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Waiting for the Man : The Life and Career of Lou Reed
by Jeremy Reed


Overview - First published in Britain in 1994 and now available for the first time in America, Waiting for the Man , focuses on Lou Reed as rock's principal literary avatar, paying special attention to his con-troversial lyrics and prototypical garage sound.  Read more...

 
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More About Waiting for the Man by Jeremy Reed
 
 
 
Overview
First published in Britain in 1994 and now available for the first time in America, Waiting for the Man, focuses on Lou Reed as rock's principal literary avatar, paying special attention to his con-troversial lyrics and prototypical garage sound. Author Jeremy Reed (no relation) is a fellow poet-- one praised by J. G. Ballard as "the most original poet writing today" and by Bjork as "the most beau-tiful outrageous poet in the world"--and thus he examines Lou Reed's career through an entirely dif-ferent lens than other rock biographies. Taking in the sweep of Reed's career from Velvet Underground to the variants of forty years of resistant solo pio-neering, Waiting For the Man accesses the man and his music, with an extraordinary perception and attention to detail.

 
Details
  • ISBN-13: 9781468310672
  • ISBN-10: 1468310674
  • Publisher: Overlook-Omnibus
  • Publish Date: February 2015
  • Page Count: 288
  • Dimensions: 9.3 x 6.2 x 1.1 inches
  • Shipping Weight: 1.41 pounds


Related Categories

Books > Biography & Autobiography > Composers & Musicians - General
Books > Biography & Autobiography > Rich & Famous
Books > Music > General

 
Publishers Weekly Reviews

Publishers Weekly® Reviews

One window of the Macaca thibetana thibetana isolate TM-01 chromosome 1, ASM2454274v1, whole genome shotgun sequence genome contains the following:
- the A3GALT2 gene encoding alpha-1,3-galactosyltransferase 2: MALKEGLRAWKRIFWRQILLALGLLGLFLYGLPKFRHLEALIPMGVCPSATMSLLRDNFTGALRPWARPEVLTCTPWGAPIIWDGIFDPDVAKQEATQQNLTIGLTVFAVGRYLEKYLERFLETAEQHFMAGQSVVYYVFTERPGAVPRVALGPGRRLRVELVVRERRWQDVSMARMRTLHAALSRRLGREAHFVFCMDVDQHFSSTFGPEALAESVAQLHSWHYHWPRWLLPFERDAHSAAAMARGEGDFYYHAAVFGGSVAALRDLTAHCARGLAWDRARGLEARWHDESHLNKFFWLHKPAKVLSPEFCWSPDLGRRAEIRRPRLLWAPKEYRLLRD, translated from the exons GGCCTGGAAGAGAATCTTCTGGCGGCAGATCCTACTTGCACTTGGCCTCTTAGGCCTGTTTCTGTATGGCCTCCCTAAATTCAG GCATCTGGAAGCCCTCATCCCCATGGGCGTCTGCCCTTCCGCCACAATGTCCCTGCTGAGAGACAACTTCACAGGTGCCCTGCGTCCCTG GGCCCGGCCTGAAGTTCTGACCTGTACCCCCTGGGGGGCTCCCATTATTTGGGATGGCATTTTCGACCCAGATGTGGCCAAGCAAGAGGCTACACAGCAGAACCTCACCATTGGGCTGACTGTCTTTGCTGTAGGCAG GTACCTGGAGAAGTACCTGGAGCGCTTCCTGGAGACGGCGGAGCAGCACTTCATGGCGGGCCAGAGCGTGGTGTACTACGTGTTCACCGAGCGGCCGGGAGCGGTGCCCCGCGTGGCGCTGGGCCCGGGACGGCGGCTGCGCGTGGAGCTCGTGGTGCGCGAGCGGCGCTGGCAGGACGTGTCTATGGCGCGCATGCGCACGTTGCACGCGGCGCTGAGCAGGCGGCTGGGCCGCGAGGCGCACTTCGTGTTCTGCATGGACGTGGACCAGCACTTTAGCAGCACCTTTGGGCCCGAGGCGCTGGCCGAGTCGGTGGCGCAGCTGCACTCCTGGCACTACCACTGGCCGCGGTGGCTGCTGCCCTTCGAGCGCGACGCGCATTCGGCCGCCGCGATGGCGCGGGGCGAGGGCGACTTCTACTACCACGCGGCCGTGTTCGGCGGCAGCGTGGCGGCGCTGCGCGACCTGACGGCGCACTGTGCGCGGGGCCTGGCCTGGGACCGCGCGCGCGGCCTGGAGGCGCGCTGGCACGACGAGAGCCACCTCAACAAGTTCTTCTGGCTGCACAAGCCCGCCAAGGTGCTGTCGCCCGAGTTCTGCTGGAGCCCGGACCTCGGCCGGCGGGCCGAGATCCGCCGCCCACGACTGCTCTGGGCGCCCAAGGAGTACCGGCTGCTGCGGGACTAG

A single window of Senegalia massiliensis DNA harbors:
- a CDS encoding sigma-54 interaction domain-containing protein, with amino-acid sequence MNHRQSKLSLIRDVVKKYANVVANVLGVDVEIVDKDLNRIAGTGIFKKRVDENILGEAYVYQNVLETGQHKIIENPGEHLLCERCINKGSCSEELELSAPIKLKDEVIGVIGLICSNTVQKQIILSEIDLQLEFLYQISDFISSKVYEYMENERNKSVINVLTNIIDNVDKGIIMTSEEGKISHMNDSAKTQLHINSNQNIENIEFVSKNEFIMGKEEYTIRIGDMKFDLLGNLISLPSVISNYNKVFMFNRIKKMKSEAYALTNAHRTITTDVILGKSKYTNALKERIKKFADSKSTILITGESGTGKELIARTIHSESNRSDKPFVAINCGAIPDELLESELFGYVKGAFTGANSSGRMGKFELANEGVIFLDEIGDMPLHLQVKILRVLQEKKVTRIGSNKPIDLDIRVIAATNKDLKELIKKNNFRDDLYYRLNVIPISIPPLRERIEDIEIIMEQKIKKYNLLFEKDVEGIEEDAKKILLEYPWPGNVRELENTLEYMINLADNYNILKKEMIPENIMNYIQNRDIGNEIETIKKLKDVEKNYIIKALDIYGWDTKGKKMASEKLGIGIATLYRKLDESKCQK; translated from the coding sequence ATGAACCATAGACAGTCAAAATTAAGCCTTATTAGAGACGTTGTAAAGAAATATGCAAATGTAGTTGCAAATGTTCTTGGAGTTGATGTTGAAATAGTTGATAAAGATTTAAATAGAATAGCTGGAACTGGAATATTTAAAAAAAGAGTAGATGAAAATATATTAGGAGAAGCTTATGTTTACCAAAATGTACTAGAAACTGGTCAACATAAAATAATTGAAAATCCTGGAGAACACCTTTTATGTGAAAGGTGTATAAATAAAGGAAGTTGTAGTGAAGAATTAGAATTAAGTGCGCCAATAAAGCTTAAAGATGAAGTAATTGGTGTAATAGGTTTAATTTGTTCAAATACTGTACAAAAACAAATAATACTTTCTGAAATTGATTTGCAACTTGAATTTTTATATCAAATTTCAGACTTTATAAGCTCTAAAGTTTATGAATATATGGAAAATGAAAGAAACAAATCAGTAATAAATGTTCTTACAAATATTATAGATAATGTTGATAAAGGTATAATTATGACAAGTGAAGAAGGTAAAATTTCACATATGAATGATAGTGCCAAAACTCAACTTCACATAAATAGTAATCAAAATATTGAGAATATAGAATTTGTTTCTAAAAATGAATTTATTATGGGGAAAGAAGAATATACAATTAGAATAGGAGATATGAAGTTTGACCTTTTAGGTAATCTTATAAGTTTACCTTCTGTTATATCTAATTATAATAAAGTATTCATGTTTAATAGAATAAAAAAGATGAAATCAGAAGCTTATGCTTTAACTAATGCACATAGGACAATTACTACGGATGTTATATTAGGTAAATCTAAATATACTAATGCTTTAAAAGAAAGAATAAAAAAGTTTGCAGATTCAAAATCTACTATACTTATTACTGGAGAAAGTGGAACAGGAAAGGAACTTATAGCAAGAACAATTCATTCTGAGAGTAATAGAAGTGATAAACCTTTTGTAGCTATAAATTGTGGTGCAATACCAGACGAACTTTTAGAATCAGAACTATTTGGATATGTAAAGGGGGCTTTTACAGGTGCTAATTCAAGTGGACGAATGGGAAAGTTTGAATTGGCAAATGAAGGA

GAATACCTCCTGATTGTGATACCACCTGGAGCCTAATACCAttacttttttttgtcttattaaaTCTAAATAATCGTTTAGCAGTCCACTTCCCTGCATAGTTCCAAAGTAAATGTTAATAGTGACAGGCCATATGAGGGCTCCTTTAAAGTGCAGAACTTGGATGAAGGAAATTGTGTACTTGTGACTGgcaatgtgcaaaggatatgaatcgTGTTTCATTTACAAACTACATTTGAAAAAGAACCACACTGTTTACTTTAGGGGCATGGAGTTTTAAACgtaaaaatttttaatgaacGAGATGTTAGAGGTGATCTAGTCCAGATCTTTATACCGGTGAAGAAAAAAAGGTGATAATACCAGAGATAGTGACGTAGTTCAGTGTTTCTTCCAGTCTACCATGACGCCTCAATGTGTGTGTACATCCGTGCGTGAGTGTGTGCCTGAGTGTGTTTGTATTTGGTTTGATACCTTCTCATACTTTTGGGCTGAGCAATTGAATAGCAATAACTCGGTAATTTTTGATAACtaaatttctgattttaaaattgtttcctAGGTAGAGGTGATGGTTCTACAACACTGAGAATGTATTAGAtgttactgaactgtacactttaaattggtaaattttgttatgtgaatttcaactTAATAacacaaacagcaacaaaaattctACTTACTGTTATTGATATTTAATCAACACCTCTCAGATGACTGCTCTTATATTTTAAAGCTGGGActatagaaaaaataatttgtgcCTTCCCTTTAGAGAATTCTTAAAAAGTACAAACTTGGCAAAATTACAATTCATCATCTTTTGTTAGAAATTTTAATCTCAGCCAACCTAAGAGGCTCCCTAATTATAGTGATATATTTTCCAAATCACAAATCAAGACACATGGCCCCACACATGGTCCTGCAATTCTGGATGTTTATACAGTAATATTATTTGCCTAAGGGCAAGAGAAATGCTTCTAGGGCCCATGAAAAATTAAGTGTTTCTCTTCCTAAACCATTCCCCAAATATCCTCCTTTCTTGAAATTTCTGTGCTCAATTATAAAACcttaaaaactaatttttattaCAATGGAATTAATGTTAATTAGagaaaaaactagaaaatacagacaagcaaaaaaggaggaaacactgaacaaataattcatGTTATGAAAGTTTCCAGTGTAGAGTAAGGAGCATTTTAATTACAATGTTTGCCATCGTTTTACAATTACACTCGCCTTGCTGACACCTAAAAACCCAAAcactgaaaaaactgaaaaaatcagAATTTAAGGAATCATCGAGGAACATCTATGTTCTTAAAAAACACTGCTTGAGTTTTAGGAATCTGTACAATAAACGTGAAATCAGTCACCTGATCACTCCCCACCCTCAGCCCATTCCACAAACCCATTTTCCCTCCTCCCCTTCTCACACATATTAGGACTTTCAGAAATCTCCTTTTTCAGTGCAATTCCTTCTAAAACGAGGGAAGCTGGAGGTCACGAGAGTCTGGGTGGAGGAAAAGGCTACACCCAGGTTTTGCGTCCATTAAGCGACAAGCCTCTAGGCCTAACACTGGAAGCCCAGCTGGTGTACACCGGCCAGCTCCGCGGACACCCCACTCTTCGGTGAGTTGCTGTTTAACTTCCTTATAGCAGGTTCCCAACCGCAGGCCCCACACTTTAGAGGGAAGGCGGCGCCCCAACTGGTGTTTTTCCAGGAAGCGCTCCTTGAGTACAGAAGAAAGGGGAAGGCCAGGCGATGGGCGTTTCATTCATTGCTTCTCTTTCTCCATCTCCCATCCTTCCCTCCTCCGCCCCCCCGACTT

• Reviewed in: Publishers Weekly, page .
  • Review Date: 2015-03-23
  • Reviewer: Staff

This post-mortem revision of a 1994 biography of rock-and-roll's most cantankerous, complicated icon is not for the casual fan. Author Reed, an English poet and critic not related to his famously disdainful subject, is deeply steeped in the work, words, and thorny personality of the literary rocker, a sexual outlaw who turned "urban dirt into gold" through complex and disturbing lyrics and an insistent, metric, driving style of guitar playing. As Reed founded the Velvet Underground, a creation of Andy Warhol's Factory scene in the mid-1960s, he struggled with drug addiction, his homosexuality, and an unhappy legacy of parents who sent him for electroshock therapy to "cure" him. The author is sympathetic, but his frequent scholarly elevations cast some passages like academic papers on queer studies and literary theory, disappointing readers seeking gossip or anecdotes from a rock and roll life lived on the edge of death for several dire decades. Reed's complex relationships with three wives and a longtime same-sex partner are addressed forthrightly, as is his aggressive gay persona, which he embraced after leaving the Velvet and launching a solo career whose output veered from magnificent ("Coney Island Baby," "New York," "Rock ‘n' Roll Animal") to the unlistenable ("Metal Machine Music"). This updated edition addresses Reed's life and work from the early '90s until his death of liver failure in 2013, decades marked by acclaimed work such as "Magic and Loss" and less well received efforts like "The Raven." The author uses this work to bolster his belief that even when Reed's best work lived up to his literary expectations, his "intelligent theory was often more interesting than the actual lyric." (Feb.)

 
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